WebEx: What Cisco gets from acquisition
- 28 March, 2007 13:33
Cisco last week acquired Web conferencing and collaboration service provider WebEx, which has 2.2 million registered users and a 64 percent market share. While WebEx is best known for its Web conferencing, the vendor has a platform optimized for delivering software-as-a-service, a slate of online office applications and a services development environment. Gary Griffiths, president of WebEx products and operations, told John Fontana just what WebEx brings to Cisco's growing software stable.
What does your WebEx Connect platform bring to the table for Cisco?
For us it is our own version of unified communication or unified collaboration. Instead of taking all these related applications, whether it is sales force automation or a learning management system, instead of doing each one of those one off we said let's build a platform that does it. Let's provide the APIs and the software development kits and the technology platform.
So we are doing a couple of things. For us, we are opening up the MediaTone network and allowing innovation to come from the outside. We are good at the online collaboration, we go deep there. We say WebEx Connect goes wide, it lets WebEx and our customers take advantage of all the great application ideas that work better with real-time collaboration added.
With Cisco, we see that platform going broad. What I mean is they have an absolutely unparalleled relationship with the enterprise. We believe that the enterprise business is there for the taking. With Cisco, putting this in their kit bag is a huge opportunity. For WebEx, where we have smaller customers, it will be interesting to explore with Connect the benefits of allowing Cisco to add their own technologies to the Connect platform and penetrate into the SMB.
Are there integration challenges you face in combining your platform with Cisco products?
There will undoubtedly be challenges, but frankly we have plenty of time to figure out where the synergies are. I think both sides kind of look at this as an embarrassment of riches in the different ways we can combine technology. And, yes, we are gong to run into some challenges along the way but that is pretty insignificant compared to where we see the opportunities.
How does your WebOffice offering compare with what Microsoft is doing with Office Live?
There is rough comparison. From a customer point of view, we look at WebOffice as literally an office where small business runs their business. Office Live is more a different way to get access to applications rather than a workspace. With WebOffice, customers are looking for an integrated real-time, asynchronous office where they can share documents, link their calendars and launch real-time meetings. It goes back to unified collaboration. As we look at where WebEx Connect is going we see a lot of the tools and applications in WebOffice just naturally migrating into our WebEx Connect workspace.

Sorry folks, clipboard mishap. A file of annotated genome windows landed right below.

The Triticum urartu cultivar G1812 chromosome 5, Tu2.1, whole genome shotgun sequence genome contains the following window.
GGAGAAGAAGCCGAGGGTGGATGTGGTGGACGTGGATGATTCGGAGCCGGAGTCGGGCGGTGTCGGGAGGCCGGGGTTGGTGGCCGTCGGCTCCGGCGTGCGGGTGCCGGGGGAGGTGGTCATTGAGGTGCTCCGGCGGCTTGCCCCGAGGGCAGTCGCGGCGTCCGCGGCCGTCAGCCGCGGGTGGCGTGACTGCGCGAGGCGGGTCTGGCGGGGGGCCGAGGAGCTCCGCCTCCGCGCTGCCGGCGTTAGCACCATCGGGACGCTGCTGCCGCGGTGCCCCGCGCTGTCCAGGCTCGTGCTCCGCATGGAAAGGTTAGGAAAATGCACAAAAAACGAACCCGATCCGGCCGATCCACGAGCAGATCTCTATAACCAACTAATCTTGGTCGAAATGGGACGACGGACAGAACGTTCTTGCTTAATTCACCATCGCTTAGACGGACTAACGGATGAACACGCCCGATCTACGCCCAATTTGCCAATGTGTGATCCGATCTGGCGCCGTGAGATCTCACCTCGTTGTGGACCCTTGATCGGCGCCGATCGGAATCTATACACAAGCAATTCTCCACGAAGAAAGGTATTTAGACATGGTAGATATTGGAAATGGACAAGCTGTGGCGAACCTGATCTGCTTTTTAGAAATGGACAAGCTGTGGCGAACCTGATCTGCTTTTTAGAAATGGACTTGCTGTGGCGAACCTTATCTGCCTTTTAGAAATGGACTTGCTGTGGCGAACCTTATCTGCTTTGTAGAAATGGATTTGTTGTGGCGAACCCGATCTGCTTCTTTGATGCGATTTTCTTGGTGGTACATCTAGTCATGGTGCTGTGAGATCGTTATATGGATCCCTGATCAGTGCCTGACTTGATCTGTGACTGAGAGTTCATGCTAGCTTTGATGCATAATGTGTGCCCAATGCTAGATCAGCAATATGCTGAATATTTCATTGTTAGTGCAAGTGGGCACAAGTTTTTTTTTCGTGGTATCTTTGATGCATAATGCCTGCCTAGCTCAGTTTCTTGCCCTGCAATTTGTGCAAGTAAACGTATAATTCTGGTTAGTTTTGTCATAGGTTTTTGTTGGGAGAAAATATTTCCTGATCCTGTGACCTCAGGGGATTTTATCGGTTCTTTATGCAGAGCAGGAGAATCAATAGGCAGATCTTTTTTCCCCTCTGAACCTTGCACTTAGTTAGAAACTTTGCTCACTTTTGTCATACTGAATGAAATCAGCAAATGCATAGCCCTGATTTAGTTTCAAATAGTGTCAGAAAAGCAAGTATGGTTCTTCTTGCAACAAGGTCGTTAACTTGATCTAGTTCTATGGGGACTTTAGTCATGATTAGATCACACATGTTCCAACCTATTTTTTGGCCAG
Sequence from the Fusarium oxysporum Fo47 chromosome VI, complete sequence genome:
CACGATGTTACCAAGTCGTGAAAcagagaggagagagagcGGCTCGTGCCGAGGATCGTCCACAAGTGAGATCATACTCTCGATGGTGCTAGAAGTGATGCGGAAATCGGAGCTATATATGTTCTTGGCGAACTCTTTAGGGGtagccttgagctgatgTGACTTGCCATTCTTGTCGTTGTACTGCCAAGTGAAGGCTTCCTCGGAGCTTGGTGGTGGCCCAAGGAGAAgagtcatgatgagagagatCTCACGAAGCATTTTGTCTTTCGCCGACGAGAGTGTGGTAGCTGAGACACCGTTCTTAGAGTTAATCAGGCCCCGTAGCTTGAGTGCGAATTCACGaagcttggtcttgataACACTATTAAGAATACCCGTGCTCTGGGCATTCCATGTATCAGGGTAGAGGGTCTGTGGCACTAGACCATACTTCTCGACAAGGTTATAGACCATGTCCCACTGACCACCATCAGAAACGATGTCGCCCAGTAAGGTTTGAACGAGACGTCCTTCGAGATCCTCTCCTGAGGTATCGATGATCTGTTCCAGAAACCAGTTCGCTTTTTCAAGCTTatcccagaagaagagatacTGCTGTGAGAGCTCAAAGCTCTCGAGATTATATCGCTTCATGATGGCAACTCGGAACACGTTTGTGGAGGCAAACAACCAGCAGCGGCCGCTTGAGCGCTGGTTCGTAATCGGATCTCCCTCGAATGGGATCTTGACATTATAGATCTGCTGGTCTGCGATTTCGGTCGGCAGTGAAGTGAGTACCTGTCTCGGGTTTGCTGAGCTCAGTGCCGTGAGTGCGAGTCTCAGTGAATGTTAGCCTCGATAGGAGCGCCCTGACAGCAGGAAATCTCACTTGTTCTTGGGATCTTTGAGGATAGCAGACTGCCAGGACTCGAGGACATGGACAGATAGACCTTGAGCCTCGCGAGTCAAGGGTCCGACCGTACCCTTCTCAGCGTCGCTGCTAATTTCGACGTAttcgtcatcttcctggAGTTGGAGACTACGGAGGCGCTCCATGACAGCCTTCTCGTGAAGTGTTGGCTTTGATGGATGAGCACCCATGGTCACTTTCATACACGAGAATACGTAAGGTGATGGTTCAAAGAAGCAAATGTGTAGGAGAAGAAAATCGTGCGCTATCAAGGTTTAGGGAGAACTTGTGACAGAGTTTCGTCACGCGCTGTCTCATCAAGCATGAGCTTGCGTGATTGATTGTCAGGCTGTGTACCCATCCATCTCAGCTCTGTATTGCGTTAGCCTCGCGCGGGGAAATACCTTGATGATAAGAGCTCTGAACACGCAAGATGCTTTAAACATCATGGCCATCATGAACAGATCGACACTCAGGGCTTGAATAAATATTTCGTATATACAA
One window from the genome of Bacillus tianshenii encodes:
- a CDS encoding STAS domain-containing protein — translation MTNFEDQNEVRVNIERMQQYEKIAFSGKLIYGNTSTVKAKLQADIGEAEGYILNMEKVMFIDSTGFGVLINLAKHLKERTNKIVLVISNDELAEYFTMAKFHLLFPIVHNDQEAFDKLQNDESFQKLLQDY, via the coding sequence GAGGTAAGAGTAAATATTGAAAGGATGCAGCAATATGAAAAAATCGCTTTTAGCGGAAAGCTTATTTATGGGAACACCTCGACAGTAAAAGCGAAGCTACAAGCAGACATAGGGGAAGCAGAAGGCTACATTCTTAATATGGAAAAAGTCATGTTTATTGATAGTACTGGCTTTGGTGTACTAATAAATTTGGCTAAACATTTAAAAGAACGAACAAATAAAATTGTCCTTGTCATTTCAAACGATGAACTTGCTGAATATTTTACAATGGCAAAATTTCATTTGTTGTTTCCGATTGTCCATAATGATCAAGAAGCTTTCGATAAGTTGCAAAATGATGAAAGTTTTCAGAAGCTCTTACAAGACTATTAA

What is WebEx's definition of the term "unified communications?"
I like to think of it as unified collaboration. It is sharing data, it is having audio, having video, it is bringing VoIP in and doing it all, not to overuse the word seamless, but that is what it has been all about for us. When Subrah (Iyar) and Min (Zhu) founded this company they knew doing business meant crossing boundaries; boundaries of companies, geographical boundaries, platform boundaries, and to me that is what unification is all about. It is about breaking down walls where technology dictates who you can compete with and who you can't and who you can do business with.
Page BreakFrom a technical perspective what are the defining characteristics that let you build and maintain your huge lead over Web conferencing competitors?
To do that it really does come down to technology. What has given us the edge here is that we made an investment in the technology realizing that the standard public Internet was not sophisticated enough to handle the real-time demands of a truly global integrated real-time service where you had to provide real-time voice, audio, data. It's a lot different from serving up static page views like Google to actually conducting a session where you can have thousands of people sharing audio and video in real time. If you are in a meeting and you have a two-second delay in the audio, forget it, that meeting is over. Those are the challenges that have made it difficult for competition to get into this market and are why WebEx has enjoyed such a lead.
What do you bring to the table in terms of infrastructure to support software-as-a-service, such as your MediaTone platform?
Our MediaTone is quite a technological marvel. We have invested about US$180 million in it. It has delivered the rocketship kind of reliability that really is required if you are going to have businesses that depend on your service.
How does MediaTone work?
It is a complicated set of servers. It has the multimedia servers that are sharing the application interfacing with audio servers and audio switches. And the whole thing is broken into pre-meeting and post-meeting experience, where you are dealing with the Web, and then in client, which is running on the desktop. It is Linux-based, somewhere around 4,000 to 5,000 servers, very scalable, very efficient.
Why did you decide to sell at this time when you guys are clearly at the height of your game?
We certainly weren't looking to be bought. But if we are going to be bought, I can't think of a better company out there to link up with.